Washington (AFP) - A limited number of spectators will be allowed to attend the 146th Kentucky Derby on September 5, officials at Churchill Downs racetrack in Louisville, Kentucky, announced Thursday.
The Derby typically jams more than 100,000 people into the track for the usual opening jewel in American flat racing's Triple Crown.
But the coronavirus pandemic forced postponement of the event from the first Saturday in May to the first Saturday in September and shuffled the Triple Crown order.
Tiz the Law won the Belmont Stakes last Saturday, contested without spectators in New York, to open this year's Triple Crown series with the Derby to be the middle race of the treble, followed by the postponed Preakness on October 3 in Baltimore, Maryland.
Churchill Downs consulted with Kentucky Governor Andy Beshear and state public health officials before imposing strict guidelines to allow a limited number of spectators for the Derby and the Kentucky Oaks race the day before.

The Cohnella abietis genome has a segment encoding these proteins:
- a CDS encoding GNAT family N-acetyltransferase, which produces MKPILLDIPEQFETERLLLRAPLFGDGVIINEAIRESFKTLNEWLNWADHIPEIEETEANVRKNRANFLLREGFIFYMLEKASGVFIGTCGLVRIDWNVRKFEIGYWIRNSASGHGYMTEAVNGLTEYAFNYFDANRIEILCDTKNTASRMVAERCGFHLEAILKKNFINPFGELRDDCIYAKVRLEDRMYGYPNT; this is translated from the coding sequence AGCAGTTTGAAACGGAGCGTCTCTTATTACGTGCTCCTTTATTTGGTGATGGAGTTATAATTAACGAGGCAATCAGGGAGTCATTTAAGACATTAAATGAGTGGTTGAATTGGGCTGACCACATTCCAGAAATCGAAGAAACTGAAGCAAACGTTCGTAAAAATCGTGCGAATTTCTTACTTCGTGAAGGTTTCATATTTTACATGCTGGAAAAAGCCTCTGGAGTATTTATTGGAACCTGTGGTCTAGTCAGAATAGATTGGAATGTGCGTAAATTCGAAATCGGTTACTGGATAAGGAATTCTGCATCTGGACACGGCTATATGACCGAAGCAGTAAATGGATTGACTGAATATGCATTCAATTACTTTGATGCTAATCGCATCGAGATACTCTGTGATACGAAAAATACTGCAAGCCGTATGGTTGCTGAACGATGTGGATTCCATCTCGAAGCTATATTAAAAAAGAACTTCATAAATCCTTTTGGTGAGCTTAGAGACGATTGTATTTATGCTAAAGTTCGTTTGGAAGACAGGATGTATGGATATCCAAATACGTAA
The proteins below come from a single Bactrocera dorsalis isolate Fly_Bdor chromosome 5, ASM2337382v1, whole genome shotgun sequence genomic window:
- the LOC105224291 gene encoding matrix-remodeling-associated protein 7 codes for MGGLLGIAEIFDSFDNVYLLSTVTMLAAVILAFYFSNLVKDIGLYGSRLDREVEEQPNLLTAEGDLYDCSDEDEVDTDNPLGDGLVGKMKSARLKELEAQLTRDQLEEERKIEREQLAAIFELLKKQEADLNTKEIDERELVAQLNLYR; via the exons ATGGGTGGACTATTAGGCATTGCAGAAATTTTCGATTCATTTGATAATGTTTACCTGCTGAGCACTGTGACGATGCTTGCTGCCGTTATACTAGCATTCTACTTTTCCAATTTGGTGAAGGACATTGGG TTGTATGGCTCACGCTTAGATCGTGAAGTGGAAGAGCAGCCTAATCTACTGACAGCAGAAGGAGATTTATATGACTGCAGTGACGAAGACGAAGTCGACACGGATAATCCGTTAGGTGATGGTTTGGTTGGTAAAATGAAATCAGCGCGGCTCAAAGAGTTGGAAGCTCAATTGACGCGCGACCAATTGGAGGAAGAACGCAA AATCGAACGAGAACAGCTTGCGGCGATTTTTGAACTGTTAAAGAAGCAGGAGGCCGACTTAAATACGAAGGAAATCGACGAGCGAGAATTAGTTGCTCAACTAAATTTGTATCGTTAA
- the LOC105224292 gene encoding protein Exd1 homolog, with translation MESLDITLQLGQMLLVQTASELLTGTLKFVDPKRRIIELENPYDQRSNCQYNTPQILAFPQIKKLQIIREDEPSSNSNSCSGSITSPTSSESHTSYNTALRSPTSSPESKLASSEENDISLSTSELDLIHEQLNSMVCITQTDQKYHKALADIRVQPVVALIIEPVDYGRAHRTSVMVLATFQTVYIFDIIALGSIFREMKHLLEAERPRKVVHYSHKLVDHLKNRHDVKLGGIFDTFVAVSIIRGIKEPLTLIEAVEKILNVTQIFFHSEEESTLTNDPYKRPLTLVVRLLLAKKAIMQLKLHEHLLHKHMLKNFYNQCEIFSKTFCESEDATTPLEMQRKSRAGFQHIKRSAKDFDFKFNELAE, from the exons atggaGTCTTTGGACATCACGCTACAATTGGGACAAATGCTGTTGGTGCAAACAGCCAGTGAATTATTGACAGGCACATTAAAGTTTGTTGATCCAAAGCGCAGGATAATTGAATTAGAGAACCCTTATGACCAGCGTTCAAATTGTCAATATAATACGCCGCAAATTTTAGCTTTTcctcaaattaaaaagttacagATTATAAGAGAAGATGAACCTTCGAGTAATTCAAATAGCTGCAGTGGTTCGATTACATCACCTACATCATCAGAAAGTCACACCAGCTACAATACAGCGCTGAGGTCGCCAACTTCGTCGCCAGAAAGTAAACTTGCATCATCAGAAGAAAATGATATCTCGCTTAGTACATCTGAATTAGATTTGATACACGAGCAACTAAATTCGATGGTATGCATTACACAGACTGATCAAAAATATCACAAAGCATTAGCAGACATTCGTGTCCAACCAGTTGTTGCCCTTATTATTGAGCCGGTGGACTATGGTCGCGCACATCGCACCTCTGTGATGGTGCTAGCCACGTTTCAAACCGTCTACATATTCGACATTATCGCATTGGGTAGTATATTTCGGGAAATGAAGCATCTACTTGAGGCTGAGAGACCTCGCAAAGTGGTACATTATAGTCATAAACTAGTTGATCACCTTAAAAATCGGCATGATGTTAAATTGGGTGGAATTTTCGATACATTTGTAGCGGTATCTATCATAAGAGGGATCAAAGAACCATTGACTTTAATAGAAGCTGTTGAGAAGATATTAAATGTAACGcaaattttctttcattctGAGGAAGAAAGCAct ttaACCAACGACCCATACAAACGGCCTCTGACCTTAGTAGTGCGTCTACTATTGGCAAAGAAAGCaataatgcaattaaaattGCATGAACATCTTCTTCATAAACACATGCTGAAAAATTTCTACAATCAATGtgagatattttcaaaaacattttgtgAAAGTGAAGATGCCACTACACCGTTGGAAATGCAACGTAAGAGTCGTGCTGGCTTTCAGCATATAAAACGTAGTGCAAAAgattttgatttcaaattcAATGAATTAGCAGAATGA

"Our team is deeply committed to holding the very best Kentucky Derby ever, and we will take all necessary steps to protect the health and safety of all who attend and participate in the Derby," Downs president Kevin Flanery said.
"In response to the COVID-19 pandemic, we have established a comprehensive set of operating procedures, which include a multitude of precautionary measures to be followed while fans are in attendance at our facility. We are determined to keep our customers, employees and communities as safe as we responsibly can."
Exact spectator numbers have not yet been determined but the safety rules and regulations they must follow include:
Seating and infield area capacity reductions to limit crowd density.
Limited facility access, including barn area restrictions to essential personnel and calling off all guests and parties in the barn area.
Venue operations changes will limit person-to-person touchpoints with revised safety rules for fans and employees, including wearing masks at all times while at the track and social distancing whenever possible.
"Both employees and guests are asked to take an active role in following all guidelines," Flanery said. "We must all do our part to ensure everyone has a safe and enjoyable experience."